Entering the New York Collegiate Baseball League All-Star Game last summer, Robert Winemiller was unknown to the scouting community. For two years, he had primarily been a catcher at Case Western Reserve, a Division III school in Cleveland better known for its academics than its athletic prowess.
Though Winemiller didn't pitch at all in high school and threw just four innings in his first two college seasons, his strong arm led some of his coaches to believe he could be a successful pitcher. Winemiller went to the NYCBL seeking the answer to two key questions: Could he play baseball professionally? And if so, what position?
It took just five pitches in the All-Star Game to definitely answer both questions. Winemiller lit up radar guns with a low-90s fastball, and he mixed in a slider to quickly dispatch three hitters and leave scouts wondering where he had come from.
"That's probably one of the biggest life-changing moments I've had in my life," Winemiller said. "That one game, those five pitches really did change my life. I went from a kid at a small D-III school in Cleveland who no one's ever heard of to a pitcher who scouts have been talking to for a while now."
Now exclusively a pitcher, Winemiller may be the best prospect at a Division III school in the country. Both his inexperience and arm strength have been evident this season. Winemiller's fastball has been clocked up to 96 mph, and he also throws a slider and a changeup, but his control has limited his effectiveness. In 15 1/3 innings, he has struck out 14 batters and walked 12. All five runs Winemiller allowed came in one appearance.
Scouts are divided about Winemiller's prospect standing. His raw tools are enough to excite, but some find it difficult to look past his control and nascent secondary pitches. Winemiller will also have to overcome the dual stigmas of being a college reliever and playing for a small school. The only player drafted from Case Western was Eric Macha, who was selected in the 33rd round in 2003 by the A's. He is the son of then-A's manager Ken Macha.
Winemiller knows he has work to do to improve as a pitcher. With plenty of baseball to be played this spring, he said he will do all he can to prepare himself for Draft day.
"Keep working, keep getting on the mound, keep working on the offspeed pitches, keep working on locations, get reps in games, work hard in the field house, put myself in a good position in June to see what happens," Winemiller said. "What's unique about it is my goals and the team's goals intersect. I want to make myself a better pitcher, and I think the team's going to benefit the more consistent, the better I get. That's my biggest motivation."
Boras Classic tourney a Draft prospect showcase
A little more than a week after Temecula Valley won the Southern California portion of the Boras Baseball Classic, play began Monday for schools in the northern half of the state. Because California doesn't have a state playoff system, the Boras Classic functions as a de facto state tournament.
Several well-regarded prospects are vying for that chance this week. Among the many players scouts will be keeping a close eye on are catcher Tim Susnara (St. Francis), outfielders Derek Hill (Elk Grove) and Trenton Kemp (Buchanan), right-handers Mitch Hart (Granite Bay) and Matt Trask (Davis), and left-handers Cameron Avila (Grant) and John Gavin (St. Francis).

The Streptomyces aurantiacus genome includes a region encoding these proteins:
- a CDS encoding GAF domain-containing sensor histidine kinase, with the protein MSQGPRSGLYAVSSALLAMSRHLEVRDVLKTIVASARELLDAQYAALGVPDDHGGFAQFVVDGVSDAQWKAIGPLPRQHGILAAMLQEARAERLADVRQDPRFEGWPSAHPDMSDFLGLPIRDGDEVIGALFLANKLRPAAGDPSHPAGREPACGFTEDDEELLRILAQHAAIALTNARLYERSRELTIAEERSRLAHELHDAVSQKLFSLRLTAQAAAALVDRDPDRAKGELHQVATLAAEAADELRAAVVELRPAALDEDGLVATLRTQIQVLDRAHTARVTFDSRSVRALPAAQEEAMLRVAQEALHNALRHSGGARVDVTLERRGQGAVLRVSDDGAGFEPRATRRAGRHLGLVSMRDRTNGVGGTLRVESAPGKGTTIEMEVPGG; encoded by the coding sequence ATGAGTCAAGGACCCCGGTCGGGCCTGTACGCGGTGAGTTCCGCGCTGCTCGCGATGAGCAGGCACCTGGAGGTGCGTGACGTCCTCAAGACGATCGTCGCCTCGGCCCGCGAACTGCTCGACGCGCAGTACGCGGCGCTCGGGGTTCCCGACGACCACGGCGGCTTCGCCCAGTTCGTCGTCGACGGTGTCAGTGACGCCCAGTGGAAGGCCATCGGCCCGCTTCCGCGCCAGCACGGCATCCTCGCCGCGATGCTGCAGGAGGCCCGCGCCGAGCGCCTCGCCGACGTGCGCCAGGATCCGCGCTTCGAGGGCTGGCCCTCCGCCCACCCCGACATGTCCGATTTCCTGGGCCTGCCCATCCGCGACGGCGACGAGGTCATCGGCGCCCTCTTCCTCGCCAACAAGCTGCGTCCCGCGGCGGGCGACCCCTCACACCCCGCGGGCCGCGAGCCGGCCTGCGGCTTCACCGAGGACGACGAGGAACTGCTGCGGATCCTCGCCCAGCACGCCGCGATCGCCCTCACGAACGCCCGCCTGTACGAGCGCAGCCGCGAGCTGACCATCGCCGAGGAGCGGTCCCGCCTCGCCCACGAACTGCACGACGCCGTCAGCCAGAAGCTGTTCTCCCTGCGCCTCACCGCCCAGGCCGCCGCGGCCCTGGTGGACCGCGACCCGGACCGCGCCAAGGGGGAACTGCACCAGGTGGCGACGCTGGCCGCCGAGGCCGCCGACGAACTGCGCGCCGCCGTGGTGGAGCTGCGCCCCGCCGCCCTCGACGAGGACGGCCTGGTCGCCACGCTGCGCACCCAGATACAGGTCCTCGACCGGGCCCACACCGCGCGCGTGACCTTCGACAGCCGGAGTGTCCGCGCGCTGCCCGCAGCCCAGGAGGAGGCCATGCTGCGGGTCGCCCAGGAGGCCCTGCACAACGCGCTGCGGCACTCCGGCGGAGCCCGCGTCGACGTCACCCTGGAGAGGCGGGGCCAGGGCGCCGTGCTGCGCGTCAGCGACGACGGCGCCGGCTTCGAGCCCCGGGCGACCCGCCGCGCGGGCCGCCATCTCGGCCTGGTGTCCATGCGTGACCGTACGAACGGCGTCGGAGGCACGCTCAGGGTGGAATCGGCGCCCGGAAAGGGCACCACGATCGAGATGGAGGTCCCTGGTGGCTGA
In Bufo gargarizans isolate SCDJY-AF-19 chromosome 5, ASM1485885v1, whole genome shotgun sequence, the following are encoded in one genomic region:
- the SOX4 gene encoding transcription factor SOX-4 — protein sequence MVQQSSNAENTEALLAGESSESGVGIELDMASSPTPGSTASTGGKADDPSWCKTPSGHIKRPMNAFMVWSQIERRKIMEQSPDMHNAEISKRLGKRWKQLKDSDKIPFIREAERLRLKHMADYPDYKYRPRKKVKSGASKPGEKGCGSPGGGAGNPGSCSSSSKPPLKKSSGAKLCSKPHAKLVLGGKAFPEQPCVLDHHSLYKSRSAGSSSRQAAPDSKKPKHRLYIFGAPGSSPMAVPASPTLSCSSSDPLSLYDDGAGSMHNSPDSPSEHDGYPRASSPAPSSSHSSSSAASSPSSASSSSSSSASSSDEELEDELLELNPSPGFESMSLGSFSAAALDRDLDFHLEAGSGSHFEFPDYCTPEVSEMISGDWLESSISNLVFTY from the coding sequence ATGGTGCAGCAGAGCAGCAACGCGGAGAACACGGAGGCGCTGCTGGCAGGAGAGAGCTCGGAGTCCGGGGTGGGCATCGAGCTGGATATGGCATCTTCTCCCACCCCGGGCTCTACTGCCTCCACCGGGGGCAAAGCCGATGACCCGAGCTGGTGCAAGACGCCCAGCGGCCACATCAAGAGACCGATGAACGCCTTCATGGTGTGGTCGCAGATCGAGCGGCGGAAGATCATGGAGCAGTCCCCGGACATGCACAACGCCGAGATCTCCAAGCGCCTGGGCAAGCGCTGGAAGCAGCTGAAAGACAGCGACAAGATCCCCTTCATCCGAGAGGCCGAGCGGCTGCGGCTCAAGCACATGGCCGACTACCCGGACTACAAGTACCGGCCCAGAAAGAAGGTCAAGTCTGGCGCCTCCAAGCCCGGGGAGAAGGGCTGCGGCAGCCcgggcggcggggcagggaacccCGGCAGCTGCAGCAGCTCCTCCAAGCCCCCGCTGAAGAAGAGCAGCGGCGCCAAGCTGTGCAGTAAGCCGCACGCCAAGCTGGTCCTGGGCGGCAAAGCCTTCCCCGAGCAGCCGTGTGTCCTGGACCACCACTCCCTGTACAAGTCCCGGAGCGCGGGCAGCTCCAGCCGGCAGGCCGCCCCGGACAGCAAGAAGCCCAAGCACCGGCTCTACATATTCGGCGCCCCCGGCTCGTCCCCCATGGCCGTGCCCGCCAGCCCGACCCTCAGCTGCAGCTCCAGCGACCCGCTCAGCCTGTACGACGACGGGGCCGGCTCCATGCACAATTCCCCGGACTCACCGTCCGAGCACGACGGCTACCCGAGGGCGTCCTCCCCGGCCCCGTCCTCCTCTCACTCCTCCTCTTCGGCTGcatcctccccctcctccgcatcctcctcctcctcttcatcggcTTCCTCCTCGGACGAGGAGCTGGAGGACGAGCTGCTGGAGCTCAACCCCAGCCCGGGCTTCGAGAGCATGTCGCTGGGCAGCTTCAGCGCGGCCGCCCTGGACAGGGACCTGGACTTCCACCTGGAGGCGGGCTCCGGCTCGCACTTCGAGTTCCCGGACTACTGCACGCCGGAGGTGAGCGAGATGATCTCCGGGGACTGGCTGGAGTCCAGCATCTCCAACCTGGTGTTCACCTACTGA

Hill and Kemp are toolsy outfielders, and both are likely to be selected in the top three rounds of the 2014 First-Year Player Draft in June. Hill, an Oregon recruit, is one of the fastest players in the Draft class, and he won the Rawlings Defensive Player of the Year Award last summer. Kemp excites scouts with his power-speed combination, and he is committed to Fresno State.
The winner of the North portion of the tournament will play Temecula Valley in the championship game on May 3 at Pacific University.
Righty Marsh takes lesson from last year's injury
Right-hander Kyle Marsh broke out as a sophomore at Spruce Creek (Port Orange, Fla.) High School when he helped lead the Hawks to the state championship. He threw a perfect game, a no-hitter and struck out 106 batters in 72 2/3 innings.
But Marsh was sidelined last March, when he broke his right patella playing basketball in gym class. The injury ended his season and required surgery to insert three screws in his knee. Marsh missed all of the summer and fall while he recovered.
Marsh has gotten back on the field this spring. He said he learned from the experience.
"I don't take stuff for granted anymore," Marsh said. "I'm more careful in what I do. It made me look through life a lot more and understand what it takes."
Marsh is committed to Central Florida, where he would be a two-way player. But professional scouts are most interested in him as a pitcher. Marsh throws in the low-90s, with a good feel for his changeup. Though there is some effort to his delivery, the projection in his 6-foot-2, 177-pound frame helps offset it.
After missing so much time, Marsh said it took some time to get comfortable on the field again.
"I'm beginning to try to work my way back," he said. "Just playing in general again has been good. Now that it's later in the season, I'm starting to find everything."
Marsh made his most recent start Saturday against Venice, Fla. Facing a team that has been highly ranked in national polls all season, he took his first loss of the season.
Venice is led by shortstop Dalton Guthrie and catcher Michael Rivera. Guthrie, a Florida signee, is the son of Mark Guthrie, who pitched for 15 years in the Major Leagues and now serves as Venice's pitching coach. Scouts can tell he has grown up around the game, and they think he is likely to be drafted in the top 10 rounds.
"He's not real physical, but he has really good instincts," one area scout said.